Former US Army Captain Jason Torpy, currently leading the one-man Military Association of Atheists and Freethinkers, recently attempted to evaluate the decision by Private Bradley Manning to call himself a “humanist.”
In an article at the American Humanist Association, for which Torpy is the Treasurer, he writes “Is Bradley Manning Really a Humanist?”
[Manning lawyer] David Coombs…made a show that Manning had ID tags with “humanist” written on them…Coombs argued, “that his actions came from his deeply held beliefs that all lives had value, Iraqi and American.” Because the defense is leaning on Manning’s humanist beliefs, this trial also calls for humanist attention as well.
Torpy apparently thinks the humanist community needs to think really hard about this.
We should ask ourselves how we as humanists should look on these actions that were taken by someone who identifies as humanist and who took action reportedly in accordance with his humanist values.
Torpy’s main beef, though, seems to be that Manning doesn’t have an American Humanist Association membership card granting use of the “humanist” label — and Manning’s lawyers haven’t returned Torpy’s calls [emphasis added]:
As for Bradley Manning’s humanism, he has never reached out to any humanist organization I am aware of. He has claimed humanist identity and in some sense may have expressed humanist values, but he has never benefited from direct involvement in the humanist community…It is unknown whether his conscience or values would be “humanist” in a way the American Humanist Association might agree with.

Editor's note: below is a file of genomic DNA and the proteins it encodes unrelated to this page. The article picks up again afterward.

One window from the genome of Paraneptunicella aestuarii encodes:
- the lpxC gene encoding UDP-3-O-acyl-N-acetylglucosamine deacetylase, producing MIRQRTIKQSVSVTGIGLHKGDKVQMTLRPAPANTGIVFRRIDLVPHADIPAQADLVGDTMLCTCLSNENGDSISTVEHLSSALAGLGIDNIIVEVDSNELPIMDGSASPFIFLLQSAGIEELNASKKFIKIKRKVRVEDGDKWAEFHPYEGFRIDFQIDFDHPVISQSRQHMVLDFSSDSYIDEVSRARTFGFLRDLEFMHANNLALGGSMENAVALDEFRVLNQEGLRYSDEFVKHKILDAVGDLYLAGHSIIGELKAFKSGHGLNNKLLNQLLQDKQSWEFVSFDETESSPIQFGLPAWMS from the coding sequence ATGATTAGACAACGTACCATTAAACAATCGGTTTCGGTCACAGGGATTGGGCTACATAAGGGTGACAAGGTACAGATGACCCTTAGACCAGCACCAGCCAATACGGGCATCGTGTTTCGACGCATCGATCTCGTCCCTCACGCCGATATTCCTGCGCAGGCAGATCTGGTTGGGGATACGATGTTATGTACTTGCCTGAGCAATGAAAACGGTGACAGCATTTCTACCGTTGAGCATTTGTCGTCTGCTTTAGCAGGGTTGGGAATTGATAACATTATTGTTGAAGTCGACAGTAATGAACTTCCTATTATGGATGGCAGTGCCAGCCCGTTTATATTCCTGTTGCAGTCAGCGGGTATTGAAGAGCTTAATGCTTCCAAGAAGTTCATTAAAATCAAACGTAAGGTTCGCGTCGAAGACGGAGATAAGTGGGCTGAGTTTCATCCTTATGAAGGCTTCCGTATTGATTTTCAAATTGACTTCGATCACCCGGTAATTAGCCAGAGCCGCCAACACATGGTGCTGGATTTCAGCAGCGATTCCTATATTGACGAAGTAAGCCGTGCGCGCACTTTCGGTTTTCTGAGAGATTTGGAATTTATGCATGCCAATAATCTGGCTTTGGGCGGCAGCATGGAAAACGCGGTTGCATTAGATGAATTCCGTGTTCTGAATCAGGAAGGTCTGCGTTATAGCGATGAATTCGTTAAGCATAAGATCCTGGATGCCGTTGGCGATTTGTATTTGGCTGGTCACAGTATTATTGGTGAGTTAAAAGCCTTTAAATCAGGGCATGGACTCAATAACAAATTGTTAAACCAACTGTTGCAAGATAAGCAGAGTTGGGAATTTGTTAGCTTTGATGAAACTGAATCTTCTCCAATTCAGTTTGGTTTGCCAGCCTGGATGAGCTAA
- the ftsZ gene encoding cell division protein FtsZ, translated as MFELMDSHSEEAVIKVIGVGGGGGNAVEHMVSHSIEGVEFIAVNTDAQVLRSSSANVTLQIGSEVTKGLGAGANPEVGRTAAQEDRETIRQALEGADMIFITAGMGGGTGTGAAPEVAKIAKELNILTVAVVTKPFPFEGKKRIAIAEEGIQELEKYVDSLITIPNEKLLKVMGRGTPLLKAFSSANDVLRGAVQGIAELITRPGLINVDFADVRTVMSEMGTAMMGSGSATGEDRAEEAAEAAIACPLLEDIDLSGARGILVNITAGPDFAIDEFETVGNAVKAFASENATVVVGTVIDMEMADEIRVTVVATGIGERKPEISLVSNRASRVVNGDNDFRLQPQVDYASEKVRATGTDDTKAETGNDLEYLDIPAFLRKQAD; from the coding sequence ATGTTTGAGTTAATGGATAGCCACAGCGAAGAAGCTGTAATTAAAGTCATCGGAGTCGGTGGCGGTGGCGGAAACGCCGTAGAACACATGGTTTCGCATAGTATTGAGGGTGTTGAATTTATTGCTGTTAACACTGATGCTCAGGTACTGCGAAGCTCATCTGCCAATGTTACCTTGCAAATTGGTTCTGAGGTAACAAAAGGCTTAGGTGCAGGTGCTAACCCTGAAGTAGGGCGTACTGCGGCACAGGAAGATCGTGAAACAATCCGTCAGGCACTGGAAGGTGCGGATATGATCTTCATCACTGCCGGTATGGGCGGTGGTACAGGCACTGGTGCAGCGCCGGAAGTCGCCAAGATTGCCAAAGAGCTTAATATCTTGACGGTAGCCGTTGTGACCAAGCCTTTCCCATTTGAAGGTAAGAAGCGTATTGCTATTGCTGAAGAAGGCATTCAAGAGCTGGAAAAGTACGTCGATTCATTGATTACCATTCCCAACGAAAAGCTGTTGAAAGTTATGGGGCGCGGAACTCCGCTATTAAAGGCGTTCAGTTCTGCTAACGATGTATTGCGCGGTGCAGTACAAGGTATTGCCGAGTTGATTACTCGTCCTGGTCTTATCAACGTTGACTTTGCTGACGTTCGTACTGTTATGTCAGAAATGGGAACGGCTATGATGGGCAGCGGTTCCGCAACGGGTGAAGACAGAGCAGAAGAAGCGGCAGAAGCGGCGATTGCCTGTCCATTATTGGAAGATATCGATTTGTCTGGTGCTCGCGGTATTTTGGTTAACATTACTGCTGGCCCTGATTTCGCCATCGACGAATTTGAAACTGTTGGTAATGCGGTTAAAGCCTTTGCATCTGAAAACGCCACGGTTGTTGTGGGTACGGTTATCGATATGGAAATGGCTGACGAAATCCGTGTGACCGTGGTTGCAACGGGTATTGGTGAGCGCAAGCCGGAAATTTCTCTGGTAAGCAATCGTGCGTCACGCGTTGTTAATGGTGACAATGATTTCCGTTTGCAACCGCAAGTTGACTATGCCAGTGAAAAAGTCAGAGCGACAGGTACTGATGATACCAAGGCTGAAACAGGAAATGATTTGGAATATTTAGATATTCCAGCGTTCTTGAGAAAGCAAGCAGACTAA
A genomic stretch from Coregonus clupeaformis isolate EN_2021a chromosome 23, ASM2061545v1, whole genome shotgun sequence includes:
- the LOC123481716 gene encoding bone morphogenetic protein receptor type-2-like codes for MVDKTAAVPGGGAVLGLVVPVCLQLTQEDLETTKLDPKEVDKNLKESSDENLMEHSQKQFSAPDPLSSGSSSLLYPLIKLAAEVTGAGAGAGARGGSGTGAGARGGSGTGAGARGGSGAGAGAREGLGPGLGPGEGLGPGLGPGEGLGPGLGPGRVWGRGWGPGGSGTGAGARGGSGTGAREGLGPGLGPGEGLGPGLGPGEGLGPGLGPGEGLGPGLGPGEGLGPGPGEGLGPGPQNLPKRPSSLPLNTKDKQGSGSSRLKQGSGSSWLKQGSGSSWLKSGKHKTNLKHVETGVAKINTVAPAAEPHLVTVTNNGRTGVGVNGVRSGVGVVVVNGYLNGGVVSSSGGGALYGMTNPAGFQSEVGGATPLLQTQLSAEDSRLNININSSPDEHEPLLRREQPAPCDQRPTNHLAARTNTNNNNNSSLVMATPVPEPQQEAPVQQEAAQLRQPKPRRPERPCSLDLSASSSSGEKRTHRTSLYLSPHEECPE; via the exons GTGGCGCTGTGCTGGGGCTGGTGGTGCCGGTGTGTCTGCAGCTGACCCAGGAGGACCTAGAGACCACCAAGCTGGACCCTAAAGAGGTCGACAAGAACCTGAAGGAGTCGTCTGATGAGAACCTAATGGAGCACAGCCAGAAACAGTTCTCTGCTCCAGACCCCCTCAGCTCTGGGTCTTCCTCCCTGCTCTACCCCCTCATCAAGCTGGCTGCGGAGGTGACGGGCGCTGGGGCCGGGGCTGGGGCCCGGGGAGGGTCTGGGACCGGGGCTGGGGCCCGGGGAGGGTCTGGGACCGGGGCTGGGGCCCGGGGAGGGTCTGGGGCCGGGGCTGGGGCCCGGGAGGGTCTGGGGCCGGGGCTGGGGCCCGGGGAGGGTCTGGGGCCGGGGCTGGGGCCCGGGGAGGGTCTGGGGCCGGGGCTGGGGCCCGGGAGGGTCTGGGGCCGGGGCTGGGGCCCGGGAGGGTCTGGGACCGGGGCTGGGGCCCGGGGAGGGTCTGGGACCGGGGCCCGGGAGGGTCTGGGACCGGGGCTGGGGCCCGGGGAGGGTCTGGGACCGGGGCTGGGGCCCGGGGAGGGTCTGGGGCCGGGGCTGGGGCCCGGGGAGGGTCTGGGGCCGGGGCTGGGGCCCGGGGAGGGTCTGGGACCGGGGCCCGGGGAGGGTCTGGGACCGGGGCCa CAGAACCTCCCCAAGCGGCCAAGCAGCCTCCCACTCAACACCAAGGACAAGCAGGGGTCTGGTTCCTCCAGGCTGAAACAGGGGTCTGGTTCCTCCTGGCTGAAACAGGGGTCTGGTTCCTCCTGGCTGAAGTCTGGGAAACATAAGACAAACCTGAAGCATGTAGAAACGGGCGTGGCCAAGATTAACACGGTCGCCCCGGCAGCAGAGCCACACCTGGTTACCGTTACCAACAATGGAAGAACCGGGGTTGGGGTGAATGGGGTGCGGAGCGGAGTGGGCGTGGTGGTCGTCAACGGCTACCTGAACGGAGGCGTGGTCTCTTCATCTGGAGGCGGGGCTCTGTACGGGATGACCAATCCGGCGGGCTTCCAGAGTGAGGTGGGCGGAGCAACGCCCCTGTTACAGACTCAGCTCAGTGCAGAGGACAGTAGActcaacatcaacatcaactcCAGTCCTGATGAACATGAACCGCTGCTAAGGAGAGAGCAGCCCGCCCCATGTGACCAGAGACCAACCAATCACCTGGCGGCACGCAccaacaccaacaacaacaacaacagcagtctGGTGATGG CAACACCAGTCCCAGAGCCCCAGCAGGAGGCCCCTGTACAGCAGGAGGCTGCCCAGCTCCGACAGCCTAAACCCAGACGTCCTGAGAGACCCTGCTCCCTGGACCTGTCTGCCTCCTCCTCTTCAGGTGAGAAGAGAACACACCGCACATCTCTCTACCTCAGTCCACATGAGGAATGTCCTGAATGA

[Manning] has not reached out to any of our organizations, and outreach to his attorneys has not been returned.
Self-described humanists from Torpy’s own organization strongly took him to task for demeaning a fellow humanist and attempting to evaluate Manning against a non-existent philosophical standard.
Whatever Torpy may have been trying to achieve within his “community,” he seems to have failed. More likely, though, he was attempting to reach “out” — to those, say, in the media, who might be trying to delve into all things Private Manning. By presenting himself as an authority, he may be obtain a little attention for himself and his group.
As an aside, albeit an important one, former US Army Captain and current atheist Jason Torpy made this appalling hypothetical defense of Manning:
One video among the data leaked by Manning showed a helicopter firing on rescue workers. Had that been the only thing released, one could see this as honorable civil disobedience to expose and thereby prevent further shameful acts by our military or government.
As a former Soldier commenting on the actions of US Soldiers, Torpy’s commentary is repugnant. First, as a point of accuracy, the helicopter crew fired on civilians, including a Reuters camera crew — not rescue workers. Second, as discussed in depth in 2010, the crew believed the persons they were firing upon were armed (and even critics of the incident admitted they likely were) and were in or taking a firing position on US ground forces.
While the incident was absolutely tragic, it is appalling for Torpy, as a former US Soldier, to unjustly make unfounded and baseless accusations against US troops of “shameful acts.” Nothing made public in the video or the events surrounding it warrants such an accusation from anyone, much less an American veteran. As noted at the time, the actions of the helicopter crew appeared to be consistent with the Rules of Engagement and the law of war. The US military appears to have agreed, since it seems the helicopter crew was not so much as criticized, never mind charged.
Torpy ignores these simple, and public, facts, for the apparent end of sensationalizing an academic point to his cause.